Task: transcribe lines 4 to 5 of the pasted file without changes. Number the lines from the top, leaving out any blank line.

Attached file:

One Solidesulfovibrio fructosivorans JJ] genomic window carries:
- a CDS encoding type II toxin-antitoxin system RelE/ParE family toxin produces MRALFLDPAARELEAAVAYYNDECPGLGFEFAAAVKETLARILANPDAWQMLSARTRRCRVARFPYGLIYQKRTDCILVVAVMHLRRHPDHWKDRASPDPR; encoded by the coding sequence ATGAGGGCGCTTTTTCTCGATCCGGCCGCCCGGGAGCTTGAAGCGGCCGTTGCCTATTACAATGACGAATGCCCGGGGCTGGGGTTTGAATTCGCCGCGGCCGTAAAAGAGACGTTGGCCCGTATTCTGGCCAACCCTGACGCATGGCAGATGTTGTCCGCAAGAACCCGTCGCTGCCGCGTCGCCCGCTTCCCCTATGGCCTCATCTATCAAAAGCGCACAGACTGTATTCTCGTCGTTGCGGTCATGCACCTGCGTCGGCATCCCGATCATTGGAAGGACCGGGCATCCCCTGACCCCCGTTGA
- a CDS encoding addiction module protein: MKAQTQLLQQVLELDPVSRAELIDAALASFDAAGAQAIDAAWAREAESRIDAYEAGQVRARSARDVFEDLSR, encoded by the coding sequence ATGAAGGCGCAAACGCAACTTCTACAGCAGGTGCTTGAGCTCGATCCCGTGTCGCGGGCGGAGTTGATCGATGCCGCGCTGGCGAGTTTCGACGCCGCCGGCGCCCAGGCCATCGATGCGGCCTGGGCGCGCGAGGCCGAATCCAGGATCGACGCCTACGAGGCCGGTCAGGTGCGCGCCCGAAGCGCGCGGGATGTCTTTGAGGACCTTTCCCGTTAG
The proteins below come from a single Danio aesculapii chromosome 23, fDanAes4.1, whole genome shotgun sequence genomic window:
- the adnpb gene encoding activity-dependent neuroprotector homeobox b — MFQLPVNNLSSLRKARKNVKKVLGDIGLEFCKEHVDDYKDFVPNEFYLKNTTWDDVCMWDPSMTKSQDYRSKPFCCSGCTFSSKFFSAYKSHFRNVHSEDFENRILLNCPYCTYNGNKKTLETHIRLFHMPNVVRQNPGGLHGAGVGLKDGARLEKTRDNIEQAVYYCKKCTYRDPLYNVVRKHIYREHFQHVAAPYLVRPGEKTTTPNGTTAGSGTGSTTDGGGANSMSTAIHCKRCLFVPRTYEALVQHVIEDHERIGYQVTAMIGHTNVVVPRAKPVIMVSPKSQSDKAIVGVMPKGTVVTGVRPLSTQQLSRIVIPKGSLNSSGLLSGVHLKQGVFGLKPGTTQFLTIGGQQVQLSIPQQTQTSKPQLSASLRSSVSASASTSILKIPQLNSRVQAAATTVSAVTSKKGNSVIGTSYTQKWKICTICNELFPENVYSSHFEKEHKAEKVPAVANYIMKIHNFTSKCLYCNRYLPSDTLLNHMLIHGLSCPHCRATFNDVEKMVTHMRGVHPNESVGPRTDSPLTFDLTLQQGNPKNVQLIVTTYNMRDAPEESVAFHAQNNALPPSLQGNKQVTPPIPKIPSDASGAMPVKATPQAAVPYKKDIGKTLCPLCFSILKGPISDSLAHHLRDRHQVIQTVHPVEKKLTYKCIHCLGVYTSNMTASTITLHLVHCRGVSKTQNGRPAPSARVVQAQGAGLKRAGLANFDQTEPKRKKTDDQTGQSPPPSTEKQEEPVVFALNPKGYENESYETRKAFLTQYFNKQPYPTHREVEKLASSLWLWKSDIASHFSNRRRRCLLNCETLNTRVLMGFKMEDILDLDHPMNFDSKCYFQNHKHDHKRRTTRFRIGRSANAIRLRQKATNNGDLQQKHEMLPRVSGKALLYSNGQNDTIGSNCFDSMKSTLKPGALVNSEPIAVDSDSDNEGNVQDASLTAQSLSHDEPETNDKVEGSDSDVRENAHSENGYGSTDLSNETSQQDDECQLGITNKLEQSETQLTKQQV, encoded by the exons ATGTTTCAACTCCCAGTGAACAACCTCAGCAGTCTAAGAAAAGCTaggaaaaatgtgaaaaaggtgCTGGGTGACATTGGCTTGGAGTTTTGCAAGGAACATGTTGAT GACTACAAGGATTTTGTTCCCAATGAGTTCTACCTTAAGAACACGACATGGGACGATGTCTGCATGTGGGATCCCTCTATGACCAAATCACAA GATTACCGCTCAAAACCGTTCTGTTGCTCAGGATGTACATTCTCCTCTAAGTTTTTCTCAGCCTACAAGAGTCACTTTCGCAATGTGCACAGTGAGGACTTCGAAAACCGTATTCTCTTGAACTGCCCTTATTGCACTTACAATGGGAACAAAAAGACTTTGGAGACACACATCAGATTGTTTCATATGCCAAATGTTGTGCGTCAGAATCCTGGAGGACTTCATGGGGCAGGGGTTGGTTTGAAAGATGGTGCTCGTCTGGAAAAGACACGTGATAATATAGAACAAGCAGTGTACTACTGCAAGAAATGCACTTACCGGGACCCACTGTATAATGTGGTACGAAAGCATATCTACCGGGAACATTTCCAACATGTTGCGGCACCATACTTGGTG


The proteins below come from a single Danio aesculapii chromosome 23, fDanAes4.1, whole genome shotgun sequence genomic window:
- the adnpb gene encoding activity-dependent neuroprotector homeobox b — MFQLPVNNLSSLRKARKNVKKVLGDIGLEFCKEHVDDYKDFVPNEFYLKNTTWDDVCMWDPSMTKSQDYRSKPFCCSGCTFSSKFFSAYKSHFRNVHSEDFENRILLNCPYCTYNGNKKTLETHIRLFHMPNVVRQNPGGLHGAGVGLKDGARLEKTRDNIEQAVYYCKKCTYRDPLYNVVRKHIYREHFQHVAAPYLVRPGEKTTTPNGTTAGSGTGSTTDGGGANSMSTAIHCKRCLFVPRTYEALVQHVIEDHERIGYQVTAMIGHTNVVVPRAKPVIMVSPKSQSDKAIVGVMPKGTVVTGVRPLSTQQLSRIVIPKGSLNSSGLLSGVHLKQGVFGLKPGTTQFLTIGGQQVQLSIPQQTQTSKPQLSASLRSSVSASASTSILKIPQLNSRVQAAATTVSAVTSKKGNSVIGTSYTQKWKICTICNELFPENVYSSHFEKEHKAEKVPAVANYIMKIHNFTSKCLYCNRYLPSDTLLNHMLIHGLSCPHCRATFNDVEKMVTHMRGVHPNESVGPRTDSPLTFDLTLQQGNPKNVQLIVTTYNMRDAPEESVAFHAQNNALPPSLQGNKQVTPPIPKIPSDASGAMPVKATPQAAVPYKKDIGKTLCPLCFSILKGPISDSLAHHLRDRHQVIQTVHPVEKKLTYKCIHCLGVYTSNMTASTITLHLVHCRGVSKTQNGRPAPSARVVQAQGAGLKRAGLANFDQTEPKRKKTDDQTGQSPPPSTEKQEEPVVFALNPKGYENESYETRKAFLTQYFNKQPYPTHREVEKLASSLWLWKSDIASHFSNRRRRCLLNCETLNTRVLMGFKMEDILDLDHPMNFDSKCYFQNHKHDHKRRTTRFRIGRSANAIRLRQKATNNGDLQQKHEMLPRVSGKALLYSNGQNDTIGSNCFDSMKSTLKPGALVNSEPIAVDSDSDNEGNVQDASLTAQSLSHDEPETNDKVEGSDSDVRENAHSENGYGSTDLSNETSQQDDECQLGITNKLEQSETQLTKQQV, encoded by the exons ATGTTTCAACTCCCAGTGAACAACCTCAGCAGTCTAAGAAAAGCTaggaaaaatgtgaaaaaggtgCTGGGTGACATTGGCTTGGAGTTTTGCAAGGAACATGTTGAT GACTACAAGGATTTTGTTCCCAATGAGTTCTACCTTAAGAACACGACATGGGACGATGTCTGCATGTGGGATCCCTCTATGACCAAATCACAA GATTACCGCTCAAAACCGTTCTGTTGCTCAGGATGTACATTCTCCTCTAAGTTTTTCTCAGCCTACAAGAGTCACTTTCGCAATGTGCACAGTGAGGACTTCGAAAACCGTATTCTCTTGAACTGCCCTTATTGCACTTACAATGGGAACAAAAAGACTTTGGAGACACACATCAGATTGTTTCATATGCCAAATGTTGTGCGTCAGAATCCTGGAGGACTTCATGGGGCAGGGGTTGGTTTGAAAGATGGTGCTCGTCTGGAAAAGACACGTGATAATATAGAACAAGCAGTGTACTACTGCAAGAAATGCACTTACCGGGACCCACTGTATAATGTGGTACGAAAGCATATCTACCGGGAACATTTCCAACATGTTGCGGCACCATACTTGGTG